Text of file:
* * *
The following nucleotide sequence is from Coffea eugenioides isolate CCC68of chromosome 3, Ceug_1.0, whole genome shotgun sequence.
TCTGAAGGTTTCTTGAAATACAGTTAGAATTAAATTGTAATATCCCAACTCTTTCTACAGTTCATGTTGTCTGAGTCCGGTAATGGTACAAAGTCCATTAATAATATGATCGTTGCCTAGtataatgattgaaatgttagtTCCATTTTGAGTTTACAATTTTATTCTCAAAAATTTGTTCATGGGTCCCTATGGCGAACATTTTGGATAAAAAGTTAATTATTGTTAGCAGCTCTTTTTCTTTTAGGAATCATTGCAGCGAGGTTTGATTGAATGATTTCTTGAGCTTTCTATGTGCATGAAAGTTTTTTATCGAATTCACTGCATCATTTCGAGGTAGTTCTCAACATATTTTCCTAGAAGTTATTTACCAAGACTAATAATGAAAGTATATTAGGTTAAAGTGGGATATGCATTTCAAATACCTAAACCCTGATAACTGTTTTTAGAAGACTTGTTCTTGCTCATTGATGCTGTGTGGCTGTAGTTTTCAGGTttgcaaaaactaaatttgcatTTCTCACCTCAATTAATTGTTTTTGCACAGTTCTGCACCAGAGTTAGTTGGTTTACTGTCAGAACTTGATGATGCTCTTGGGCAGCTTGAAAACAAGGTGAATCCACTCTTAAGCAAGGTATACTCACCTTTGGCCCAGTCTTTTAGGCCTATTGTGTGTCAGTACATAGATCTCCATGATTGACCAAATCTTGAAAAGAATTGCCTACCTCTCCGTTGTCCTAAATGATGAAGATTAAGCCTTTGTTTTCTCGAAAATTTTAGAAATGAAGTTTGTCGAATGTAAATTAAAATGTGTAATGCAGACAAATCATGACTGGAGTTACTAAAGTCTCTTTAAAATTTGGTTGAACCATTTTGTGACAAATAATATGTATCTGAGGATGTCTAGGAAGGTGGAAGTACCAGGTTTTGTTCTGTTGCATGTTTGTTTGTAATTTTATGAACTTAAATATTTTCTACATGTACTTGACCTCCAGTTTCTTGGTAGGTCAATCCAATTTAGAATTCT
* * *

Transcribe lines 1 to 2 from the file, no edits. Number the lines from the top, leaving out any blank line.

The following nucleotide sequence is from Coffea eugenioides isolate CCC68of chromosome 3, Ceug_1.0, whole genome shotgun sequence.
TCTGAAGGTTTCTTGAAATACAGTTAGAATTAAATTGTAATATCCCAACTCTTTCTACAGTTCATGTTGTCTGAGTCCGGTAATGGTACAAAGTCCATTAATAATATGATCGTTGCCTAGtataatgattgaaatgttagtTCCATTTTGAGTTTACAATTTTATTCTCAAAAATTTGTTCATGGGTCCCTATGGCGAACATTTTGGATAAAAAGTTAATTATTGTTAGCAGCTCTTTTTCTTTTAGGAATCATTGCAGCGAGGTTTGATTGAATGATTTCTTGAGCTTTCTATGTGCATGAAAGTTTTTTATCGAATTCACTGCATCATTTCGAGGTAGTTCTCAACATATTTTCCTAGAAGTTATTTACCAAGACTAATAATGAAAGTATATTAGGTTAAAGTGGGATATGCATTTCAAATACCTAAACCCTGATAACTGTTTTTAGAAGACTTGTTCTTGCTCATTGATGCTGTGTGGCTGTAGTTTTCAGGTttgcaaaaactaaatttgcatTTCTCACCTCAATTAATTGTTTTTGCACAGTTCTGCACCAGAGTTAGTTGGTTTACTGTCAGAACTTGATGATGCTCTTGGGCAGCTTGAAAACAAGGTGAATCCACTCTTAAGCAAGGTATACTCACCTTTGGCCCAGTCTTTTAGGCCTATTGTGTGTCAGTACATAGATCTCCATGATTGACCAAATCTTGAAAAGAATTGCCTACCTCTCCGTTGTCCTAAATGATGAAGATTAAGCCTTTGTTTTCTCGAAAATTTTAGAAATGAAGTTTGTCGAATGTAAATTAAAATGTGTAATGCAGACAAATCATGACTGGAGTTACTAAAGTCTCTTTAAAATTTGGTTGAACCATTTTGTGACAAATAATATGTATCTGAGGATGTCTAGGAAGGTGGAAGTACCAGGTTTTGTTCTGTTGCATGTTTGTTTGTAATTTTATGAACTTAAATATTTTCTACATGTACTTGACCTCCAGTTTCTTGGTAGGTCAATCCAATTTAGAATTCT